Lecia Bushak: Why Hand Sanitizer May Actually Harm Your Health

Stacy Rapacon: Great Funds You Can Own for $500 or Less

Cameron Huddleston: 7 Ways to Save on Home Decor

The Kosher Gourmet by Steve Petusevsky Exploring ingredients as edible-stuffed containers (TWO RECIPES + TIPS & TECHINQUES)

Jewish World Review Feb. 2, 2006 / 4 Shevat, 5766

If it's okay with them, it's fine by me

By Garrison Keillor

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http://www.JewishWorldReview.com | If the National Security Administration is monitoring my phone calls for quality assurance (and why shouldn't they be?) they're no doubt puzzled over conversations that go like this:

ME: Hi. Just me.

HER: Where are you?

ME: On my way home.

HER: You're calling from the car?

ME: Right.

HER: You coming straight home?

ME: Be there in five minutes.

HER: Okay. Bye now.

ME: Bye now.

"Bye now" is a common sign-off in Minnesota, short for "Goodbye for now," but to an intelligence officer, it might sound like "Final," the code name of the al-Qaida operative in Upper Hotdogistan, which might be enough to get me stuffed into an unmarked plane to Syria, where men with pantyhose over their heads will take turns bouncing on me until I tell what I know about Project Cantaloupe, which is nothing, nada, zero. And three years later I'd return home, unable to remember my own Social Security number or the lineup of the 1987 Minnesota Twins.

But I am not going to worry about this now. Conservatives are supposed to worry about government running roughshod over individuals. That's their job. If conservatives don't give a rip about warrantless wiretaps or torture or imprisonment without trial, then why should you or I?

Fear of the NSA isn't inhibiting anybody, that's for sure. I got on a plane in Indianapolis last Sunday and half the passengers had little silver phones stuck to their ears, checking in with headquarters, reporting their position and ETA. There were two or three seamy conversations about money, and one man breathing hard into his phone, but harmlessly, I'm sure.

To me, young people, the cell phone is an innovation out of the funny papers, Dick Tracy's wrist radio now in everyone's pocket. Everyone except my stepdaughter, who believes it causes brain cancer. I saw a homeless man camped in a sleeping bag on the steps of a church, his shopping cart parked nearby, and he was mumbling into a cell phone. Which is perfectly reasonable, homeless people having no way to hook up a regular phone, but what about Trappist monks? What about cowpokes and deckhands and poets and all the classic lonely guys? The hobo highballing through Utah: Does he sit in his boxcar and talk to his mom in Peoria? Is Holden Caulfield sending text messages to Phoebe from Central Park? Maybe the little kids running through the rye toward the cliff need a catcher even more if they're yakking on phones.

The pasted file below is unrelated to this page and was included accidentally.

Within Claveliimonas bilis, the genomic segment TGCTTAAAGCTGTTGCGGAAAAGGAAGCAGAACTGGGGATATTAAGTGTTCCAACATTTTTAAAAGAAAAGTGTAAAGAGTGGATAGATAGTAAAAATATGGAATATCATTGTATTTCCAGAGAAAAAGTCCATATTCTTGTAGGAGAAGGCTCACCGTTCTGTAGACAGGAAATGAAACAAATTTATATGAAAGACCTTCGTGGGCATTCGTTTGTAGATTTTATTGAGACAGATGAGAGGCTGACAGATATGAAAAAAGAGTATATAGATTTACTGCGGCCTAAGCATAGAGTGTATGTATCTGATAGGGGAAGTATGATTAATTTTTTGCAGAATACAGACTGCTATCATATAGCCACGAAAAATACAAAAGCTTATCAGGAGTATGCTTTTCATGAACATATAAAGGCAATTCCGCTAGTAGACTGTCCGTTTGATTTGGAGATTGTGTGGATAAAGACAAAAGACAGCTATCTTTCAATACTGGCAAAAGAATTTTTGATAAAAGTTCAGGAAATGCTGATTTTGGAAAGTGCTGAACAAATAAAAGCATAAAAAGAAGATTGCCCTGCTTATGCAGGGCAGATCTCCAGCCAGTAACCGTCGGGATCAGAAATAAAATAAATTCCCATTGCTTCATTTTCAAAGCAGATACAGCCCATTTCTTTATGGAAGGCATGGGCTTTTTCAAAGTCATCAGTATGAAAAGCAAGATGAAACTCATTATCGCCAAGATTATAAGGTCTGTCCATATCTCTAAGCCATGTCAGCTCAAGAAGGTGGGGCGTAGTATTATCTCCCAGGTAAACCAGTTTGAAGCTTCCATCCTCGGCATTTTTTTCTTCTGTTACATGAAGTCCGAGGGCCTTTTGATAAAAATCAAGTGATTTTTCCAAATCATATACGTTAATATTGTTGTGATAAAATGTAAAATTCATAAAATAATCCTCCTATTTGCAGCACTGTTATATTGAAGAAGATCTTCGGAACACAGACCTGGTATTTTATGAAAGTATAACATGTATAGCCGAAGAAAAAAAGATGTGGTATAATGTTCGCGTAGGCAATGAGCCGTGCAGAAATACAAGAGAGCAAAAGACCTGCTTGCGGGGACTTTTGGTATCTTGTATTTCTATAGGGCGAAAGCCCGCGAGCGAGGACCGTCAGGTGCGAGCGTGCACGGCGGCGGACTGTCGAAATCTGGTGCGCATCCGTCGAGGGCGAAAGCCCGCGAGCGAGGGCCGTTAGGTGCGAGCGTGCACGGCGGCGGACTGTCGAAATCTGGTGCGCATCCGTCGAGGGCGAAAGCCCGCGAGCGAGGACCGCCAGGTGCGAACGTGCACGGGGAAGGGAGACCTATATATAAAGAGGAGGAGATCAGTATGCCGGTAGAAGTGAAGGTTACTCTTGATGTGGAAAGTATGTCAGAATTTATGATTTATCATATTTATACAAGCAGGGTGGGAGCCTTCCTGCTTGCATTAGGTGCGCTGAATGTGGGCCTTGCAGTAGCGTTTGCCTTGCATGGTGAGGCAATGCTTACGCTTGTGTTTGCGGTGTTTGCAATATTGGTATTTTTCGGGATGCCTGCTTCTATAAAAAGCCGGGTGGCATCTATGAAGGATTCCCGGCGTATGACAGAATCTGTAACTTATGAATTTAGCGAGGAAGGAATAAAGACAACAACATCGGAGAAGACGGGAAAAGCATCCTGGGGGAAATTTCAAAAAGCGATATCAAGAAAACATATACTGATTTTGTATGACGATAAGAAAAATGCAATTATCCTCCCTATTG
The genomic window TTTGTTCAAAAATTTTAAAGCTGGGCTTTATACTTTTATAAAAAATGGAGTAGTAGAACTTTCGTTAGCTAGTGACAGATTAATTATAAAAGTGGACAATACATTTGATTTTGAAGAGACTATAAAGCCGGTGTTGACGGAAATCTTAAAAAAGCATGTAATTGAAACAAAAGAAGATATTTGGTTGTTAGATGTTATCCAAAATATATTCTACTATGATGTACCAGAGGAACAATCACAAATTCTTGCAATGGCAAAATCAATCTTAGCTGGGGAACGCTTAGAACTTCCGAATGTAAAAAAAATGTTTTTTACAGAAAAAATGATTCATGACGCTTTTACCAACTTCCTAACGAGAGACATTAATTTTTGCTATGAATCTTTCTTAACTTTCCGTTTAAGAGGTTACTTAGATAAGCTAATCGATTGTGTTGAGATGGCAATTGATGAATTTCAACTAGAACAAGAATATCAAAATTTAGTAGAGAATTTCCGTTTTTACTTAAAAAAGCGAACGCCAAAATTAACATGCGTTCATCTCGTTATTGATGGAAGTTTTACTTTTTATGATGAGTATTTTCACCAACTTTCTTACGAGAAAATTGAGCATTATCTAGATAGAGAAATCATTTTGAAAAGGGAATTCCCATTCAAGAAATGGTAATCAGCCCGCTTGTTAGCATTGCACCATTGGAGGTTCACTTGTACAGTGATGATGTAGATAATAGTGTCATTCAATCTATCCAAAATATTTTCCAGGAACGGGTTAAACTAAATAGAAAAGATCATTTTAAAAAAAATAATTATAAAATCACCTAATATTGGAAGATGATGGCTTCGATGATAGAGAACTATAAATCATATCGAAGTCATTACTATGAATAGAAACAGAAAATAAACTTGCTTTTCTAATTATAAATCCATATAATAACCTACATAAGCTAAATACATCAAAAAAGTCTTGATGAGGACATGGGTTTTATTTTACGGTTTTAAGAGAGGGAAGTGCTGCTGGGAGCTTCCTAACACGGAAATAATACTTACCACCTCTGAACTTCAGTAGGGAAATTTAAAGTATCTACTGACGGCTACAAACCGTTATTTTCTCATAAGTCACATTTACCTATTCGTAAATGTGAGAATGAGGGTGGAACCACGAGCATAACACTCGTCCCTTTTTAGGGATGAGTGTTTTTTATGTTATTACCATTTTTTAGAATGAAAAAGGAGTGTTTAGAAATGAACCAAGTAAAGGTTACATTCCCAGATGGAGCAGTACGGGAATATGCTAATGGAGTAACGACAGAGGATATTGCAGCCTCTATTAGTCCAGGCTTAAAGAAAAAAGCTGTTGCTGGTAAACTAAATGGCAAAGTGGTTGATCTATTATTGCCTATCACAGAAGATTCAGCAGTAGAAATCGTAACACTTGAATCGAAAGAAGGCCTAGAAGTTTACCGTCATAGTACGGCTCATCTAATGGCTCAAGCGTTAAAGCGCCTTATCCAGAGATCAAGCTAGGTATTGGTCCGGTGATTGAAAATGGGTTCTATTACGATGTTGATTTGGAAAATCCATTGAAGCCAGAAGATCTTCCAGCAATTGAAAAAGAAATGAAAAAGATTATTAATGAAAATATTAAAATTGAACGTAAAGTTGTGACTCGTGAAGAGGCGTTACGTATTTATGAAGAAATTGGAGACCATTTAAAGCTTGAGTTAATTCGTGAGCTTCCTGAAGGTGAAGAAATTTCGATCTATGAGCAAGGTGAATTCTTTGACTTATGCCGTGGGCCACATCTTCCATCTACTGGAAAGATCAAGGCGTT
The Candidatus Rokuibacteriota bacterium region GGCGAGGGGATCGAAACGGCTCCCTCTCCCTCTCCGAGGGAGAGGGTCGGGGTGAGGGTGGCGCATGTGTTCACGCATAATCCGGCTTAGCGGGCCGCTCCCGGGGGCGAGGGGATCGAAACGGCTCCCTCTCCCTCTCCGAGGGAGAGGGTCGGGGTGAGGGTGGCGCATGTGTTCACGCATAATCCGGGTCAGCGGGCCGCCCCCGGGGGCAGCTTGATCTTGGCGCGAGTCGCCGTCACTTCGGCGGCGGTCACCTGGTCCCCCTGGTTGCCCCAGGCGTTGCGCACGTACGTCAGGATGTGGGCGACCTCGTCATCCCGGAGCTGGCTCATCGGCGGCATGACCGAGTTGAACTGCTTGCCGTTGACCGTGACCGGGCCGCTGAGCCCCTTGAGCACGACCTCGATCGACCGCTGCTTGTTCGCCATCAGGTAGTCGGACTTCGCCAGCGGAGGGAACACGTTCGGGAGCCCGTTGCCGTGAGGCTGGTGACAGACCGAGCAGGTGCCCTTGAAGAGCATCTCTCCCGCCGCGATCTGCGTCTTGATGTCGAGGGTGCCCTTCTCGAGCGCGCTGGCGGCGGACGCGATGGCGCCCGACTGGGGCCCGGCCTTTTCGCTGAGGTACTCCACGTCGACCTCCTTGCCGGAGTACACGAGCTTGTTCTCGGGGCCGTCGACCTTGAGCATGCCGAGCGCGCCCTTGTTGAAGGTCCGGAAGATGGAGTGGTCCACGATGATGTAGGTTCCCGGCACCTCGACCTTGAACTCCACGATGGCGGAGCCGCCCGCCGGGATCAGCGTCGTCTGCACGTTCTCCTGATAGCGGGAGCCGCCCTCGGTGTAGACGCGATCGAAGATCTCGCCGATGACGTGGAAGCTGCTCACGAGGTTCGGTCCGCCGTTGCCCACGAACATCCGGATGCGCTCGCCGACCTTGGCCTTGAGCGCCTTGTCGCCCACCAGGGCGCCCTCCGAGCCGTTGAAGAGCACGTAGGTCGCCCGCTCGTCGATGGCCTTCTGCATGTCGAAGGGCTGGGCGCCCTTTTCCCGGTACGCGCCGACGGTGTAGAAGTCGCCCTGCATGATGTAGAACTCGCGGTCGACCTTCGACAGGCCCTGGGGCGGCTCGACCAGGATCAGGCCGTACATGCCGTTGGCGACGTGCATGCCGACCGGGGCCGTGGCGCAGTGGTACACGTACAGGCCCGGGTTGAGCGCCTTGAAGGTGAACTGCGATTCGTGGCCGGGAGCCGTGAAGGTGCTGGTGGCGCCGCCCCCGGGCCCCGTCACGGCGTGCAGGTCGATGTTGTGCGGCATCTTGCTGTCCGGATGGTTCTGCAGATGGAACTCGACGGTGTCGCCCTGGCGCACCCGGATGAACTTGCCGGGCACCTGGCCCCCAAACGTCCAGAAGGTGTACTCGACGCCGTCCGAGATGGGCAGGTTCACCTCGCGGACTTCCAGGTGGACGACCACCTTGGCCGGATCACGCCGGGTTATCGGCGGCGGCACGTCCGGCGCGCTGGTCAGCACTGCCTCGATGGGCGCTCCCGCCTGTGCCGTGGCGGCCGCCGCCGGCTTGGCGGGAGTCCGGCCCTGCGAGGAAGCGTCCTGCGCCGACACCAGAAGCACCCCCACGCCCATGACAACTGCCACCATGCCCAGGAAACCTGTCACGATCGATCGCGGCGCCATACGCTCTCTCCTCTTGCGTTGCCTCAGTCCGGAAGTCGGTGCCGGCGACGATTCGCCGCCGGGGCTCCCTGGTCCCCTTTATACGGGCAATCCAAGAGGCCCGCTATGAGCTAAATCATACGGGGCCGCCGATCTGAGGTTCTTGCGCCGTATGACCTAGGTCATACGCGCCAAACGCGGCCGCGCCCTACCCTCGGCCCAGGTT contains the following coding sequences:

I remember, young people, a time in our nation's history when people walked down the street quietly thinking their own thoughts. They didn't stop at every corner to put a quarter in a pay phone and let HQ know which way the wind was blowing. Persons of that era — an era that produced Joseph Heller's "Catch-22," J.F. Powers' "Morte D'Urban," and "Searchin'" by Leiber & Stoller and recorded by the Coasters — were able to live in their own heads a good deal of the time.

I don't say that's a good thing necessarily. I'm not saying that men with those weird bat-wing devices clipped onto their ears are not decent, hard-working people. If I have stared at you as I might stare at a gibbon grooming his hindquarters, gentlemen, I apologize. I only raise a question.

Soon we'll have 14-digit telephone numbers, and then 20- and 25-digit. You can't remember 25 digits, so if you lose your cell phone on the plane, you'll be in big trouble. You'll need to locate a surviving pay phone, perhaps in a dusty alcove under the stairs, and get some coins by breaking a twenty at Starbucks, purchasing the venti latte with 2 percent and a shot of rhubarb flavoring. You dial Information. You get an operator with a Bengali accent and you ask for a number in Minnesota and she asks you to spell it. And then an electronic lady's voice spiels out the 25 digits as you balance the latte in the arm that your laptop bag is slung over and you write seven digits on the palm of your left hand before the ballpoint runs out of ink and a big hand clamps on your shoulder. A bullet-headed man in a black jumpsuit takes you away in an SUV. Those seven digits correspond to Arabic letters that spell "Tuesday," and for the next three days interrogators sit on you and ask what heinous things you're cooking up.

I'd rather not go there, young people. You go. I'll stay here.

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© 2006 by Garrison Keillor. All rights reserved. Distributed by Tribune Media Services, INC.